Raised by witches and dragons in the northern wilds, Genevieve Iseult Eldredge, hereafter GIE, writes angsty urban fantasy YA romance--where girls who are mortal enemies kick butt, take names, and fall in love against all odds.
She enjoys long hikes in the woods (where better to find the fair folk?), believing in fairies (in fact, she's clapping right now), dancing with dark elves (always wear your best shoes), being a self-rescuing princess (hello, black belt!), and writing diverse books about teenage girls finding love, romance, and their own inner power.
She might be planning high tea at the Fae Court right now.
GIE is multi-published, and in her role as an editor has helped hundreds of authors make their dream of being published a reality.
See why GIE's fans say she does "a fabulous job bringing the story to life" as a "master of world building," who is "well-versed in the craft of writing," and "stellar" at "writing for the broader community."
Facebook: Genevieve Iseult Eldredge – Author
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THE CIRCUIT FAE SERIES
Moribund eSampler (FREE)
Derailed (a Moribund prequel)
Now a major motion picture: Love, Simon, starring Nick Robinson and Katherine Langford! This edition includes new Simon and Blue emails, a behind-the-scenes scrapbook from the Love, Simon movie set, and Becky Albertalli in conversation with fellow authors Adam Silvera and Angie Thomas.
William C. Morris Award Winner: Best Young Adult Debut of the Year * National Book Award Longlist
"A remarkable gift of a novel."—Andrew Smith, author of Grasshopper Jungle
"I am so in love with this book."—Nina LaCour, author of Hold Still
"Feels timelessly, effortlessly now."—Tim Federle, author of Better Nate Than Ever
"The best kind of love story."—Alex Sanchez, Lambda Award-winning author of Rainbow Boys and Boyfriends with Girlfriends
Sixteen-year-old and not-so-openly gay Simon Spier prefers to save his drama for the school musical. But when an email falls into the wrong hands, his secret is at risk of being thrust into the spotlight. Now change-averse Simon has to find a way to step out of his comfort zone before he's pushed out—without alienating his friends, compromising himself, or fumbling a shot at happiness with the most confusing, adorable guy he's never met.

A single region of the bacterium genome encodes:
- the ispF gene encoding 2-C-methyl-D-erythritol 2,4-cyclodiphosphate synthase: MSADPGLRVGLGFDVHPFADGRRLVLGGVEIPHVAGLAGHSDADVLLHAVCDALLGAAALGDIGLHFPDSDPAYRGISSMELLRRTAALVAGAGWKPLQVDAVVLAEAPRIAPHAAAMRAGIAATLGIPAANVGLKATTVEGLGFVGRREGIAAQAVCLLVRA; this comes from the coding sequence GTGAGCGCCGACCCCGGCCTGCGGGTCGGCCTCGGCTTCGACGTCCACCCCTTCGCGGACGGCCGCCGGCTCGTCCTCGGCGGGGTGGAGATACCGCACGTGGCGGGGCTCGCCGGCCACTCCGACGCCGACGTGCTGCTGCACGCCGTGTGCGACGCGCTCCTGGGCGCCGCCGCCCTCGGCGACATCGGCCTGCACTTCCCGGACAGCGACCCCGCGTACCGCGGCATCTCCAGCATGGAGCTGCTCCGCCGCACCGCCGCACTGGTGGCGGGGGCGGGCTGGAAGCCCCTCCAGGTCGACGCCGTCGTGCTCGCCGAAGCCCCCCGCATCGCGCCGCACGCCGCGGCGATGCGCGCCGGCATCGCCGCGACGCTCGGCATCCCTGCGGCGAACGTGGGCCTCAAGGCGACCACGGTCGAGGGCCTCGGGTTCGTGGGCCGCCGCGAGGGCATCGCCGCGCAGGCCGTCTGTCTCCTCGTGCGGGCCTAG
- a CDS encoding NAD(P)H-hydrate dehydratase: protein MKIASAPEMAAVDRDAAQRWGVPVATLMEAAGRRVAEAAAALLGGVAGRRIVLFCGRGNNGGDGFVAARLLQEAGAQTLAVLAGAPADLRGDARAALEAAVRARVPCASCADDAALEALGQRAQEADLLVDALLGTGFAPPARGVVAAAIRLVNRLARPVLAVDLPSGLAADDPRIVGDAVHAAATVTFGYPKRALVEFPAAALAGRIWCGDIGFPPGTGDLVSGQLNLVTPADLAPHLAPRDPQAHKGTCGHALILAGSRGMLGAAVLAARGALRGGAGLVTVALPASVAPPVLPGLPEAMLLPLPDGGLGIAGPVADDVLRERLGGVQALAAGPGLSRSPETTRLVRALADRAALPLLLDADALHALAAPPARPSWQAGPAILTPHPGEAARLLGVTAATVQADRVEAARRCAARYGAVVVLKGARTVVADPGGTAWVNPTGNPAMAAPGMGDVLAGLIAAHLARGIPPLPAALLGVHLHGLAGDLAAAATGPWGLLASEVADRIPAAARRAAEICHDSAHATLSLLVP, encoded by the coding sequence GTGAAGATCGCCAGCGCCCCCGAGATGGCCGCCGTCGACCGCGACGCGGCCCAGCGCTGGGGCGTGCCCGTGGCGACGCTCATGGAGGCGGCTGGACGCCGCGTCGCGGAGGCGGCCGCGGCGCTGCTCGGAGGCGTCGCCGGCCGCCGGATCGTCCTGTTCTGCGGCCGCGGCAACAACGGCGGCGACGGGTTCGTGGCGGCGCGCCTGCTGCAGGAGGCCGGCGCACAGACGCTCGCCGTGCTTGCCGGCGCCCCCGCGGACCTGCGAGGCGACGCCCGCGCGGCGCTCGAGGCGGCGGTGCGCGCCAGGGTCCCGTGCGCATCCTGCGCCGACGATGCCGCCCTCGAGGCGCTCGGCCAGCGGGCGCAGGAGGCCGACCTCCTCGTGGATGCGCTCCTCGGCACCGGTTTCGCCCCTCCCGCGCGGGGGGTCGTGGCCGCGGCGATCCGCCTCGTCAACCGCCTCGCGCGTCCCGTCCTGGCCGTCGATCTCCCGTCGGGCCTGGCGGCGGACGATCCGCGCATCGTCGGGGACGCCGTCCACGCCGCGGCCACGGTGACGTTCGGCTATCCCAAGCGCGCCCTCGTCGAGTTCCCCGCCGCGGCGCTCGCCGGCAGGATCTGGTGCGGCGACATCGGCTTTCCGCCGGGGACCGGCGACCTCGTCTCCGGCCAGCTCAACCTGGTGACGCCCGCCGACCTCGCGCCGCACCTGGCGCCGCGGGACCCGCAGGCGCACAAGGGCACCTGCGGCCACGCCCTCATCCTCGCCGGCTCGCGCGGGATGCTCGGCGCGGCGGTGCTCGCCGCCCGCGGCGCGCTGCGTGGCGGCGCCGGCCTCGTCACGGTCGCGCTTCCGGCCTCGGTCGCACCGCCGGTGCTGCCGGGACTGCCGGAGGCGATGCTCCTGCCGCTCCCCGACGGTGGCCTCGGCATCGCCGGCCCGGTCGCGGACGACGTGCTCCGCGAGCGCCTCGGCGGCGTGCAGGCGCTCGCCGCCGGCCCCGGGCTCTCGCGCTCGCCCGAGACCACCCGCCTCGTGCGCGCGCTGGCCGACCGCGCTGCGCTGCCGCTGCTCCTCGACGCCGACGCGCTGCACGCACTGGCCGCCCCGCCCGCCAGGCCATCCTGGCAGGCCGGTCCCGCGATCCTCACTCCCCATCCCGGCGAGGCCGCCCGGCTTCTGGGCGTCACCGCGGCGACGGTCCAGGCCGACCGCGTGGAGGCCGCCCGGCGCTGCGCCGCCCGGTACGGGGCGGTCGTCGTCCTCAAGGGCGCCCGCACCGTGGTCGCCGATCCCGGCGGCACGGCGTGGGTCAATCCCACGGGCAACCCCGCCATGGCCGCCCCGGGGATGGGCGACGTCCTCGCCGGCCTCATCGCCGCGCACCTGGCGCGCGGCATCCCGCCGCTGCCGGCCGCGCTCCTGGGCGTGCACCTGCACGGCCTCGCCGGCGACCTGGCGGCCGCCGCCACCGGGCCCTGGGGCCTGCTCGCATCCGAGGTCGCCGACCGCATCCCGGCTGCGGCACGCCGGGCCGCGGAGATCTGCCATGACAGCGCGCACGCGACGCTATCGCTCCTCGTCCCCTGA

Incredibly funny and poignant, this twenty-first-century coming-of-age, coming out story—wrapped in a geek romance—is a knockout of a debut novel by Becky Albertalli.
And don't miss Becky Albertalli's The Upside of Unrequited or Leah on the Offbeat!
Humans and androids crowd the raucous streets of New Beijing. A deadly plague ravages the population. From space, a ruthless lunar people watch, waiting to make their move. No one knows that Earth's fate hinges on one girl. . . .
Cinder, a gifted mechanic, is a cyborg. She's a second-class citizen with a mysterious past, reviled by her stepmother and blamed for her stepsister's illness. But when her life becomes intertwined with the handsome Prince Kai's, she suddenly finds herself at the center of an intergalactic struggle, and a forbidden attraction. Caught between duty and freedom, loyalty and betrayal, she must uncover secrets about her past in order to protect her world's future.
Marissa Meyer on Cinder, writing, and leading men
Which of your characters is most like you?
I wish I could say that I'm clever and mechanically-minded like Cinder, but no—I can't fix anything. I'm much more like Cress, who makes a brief cameo in Cinder and then takes a more starring role in the third book. She's a romantic and a daydreamer and maybe a little on the naïve side—things that could be said about me too—although she does find courage when it's needed most. I think we'd all like to believe we'd have that same inner strength if we ever needed it.
Where do you write?
I have a home office that I've decorated with vintage fairy tale treasures that I've collected (my favorite is a Cinderella cookie jar from the forties) and NaNoWriMo posters, but sometimes writing there starts to feel too much like work. On those days I'll write in bed or take my laptop out for coffee or lunch.
If you were stranded on a desert island, which character from Cinder would you want with you?
Cinder, definitely! She has an internet connection in her brain, complete with the ability to send and receive comms (which are similar to e-mails). We'd just have enough time to enjoy some fresh coconut before we were rescued.
The next book in the Lunar Chronicles is called Scarlet, and is about Little Red Riding Hood. What is appealing to you most about this character as you work on the book?
Scarlet is awesome—she's very independent, a bit temperamental, and has an outspokenness that tends to get her in trouble sometimes. She was raised by her grandmother, an ex-military pilot who now owns a small farm in southern France, who not only taught Scarlet how to fly a spaceship and shoot a gun, but also to have a healthy respect and appreciation for nature. I guess that's a lot of things that appeal to me about her, but she's been a really fun character to write! (The two leading men in Scarlet, Wolf and Captain Thorne, aren't half bad either.)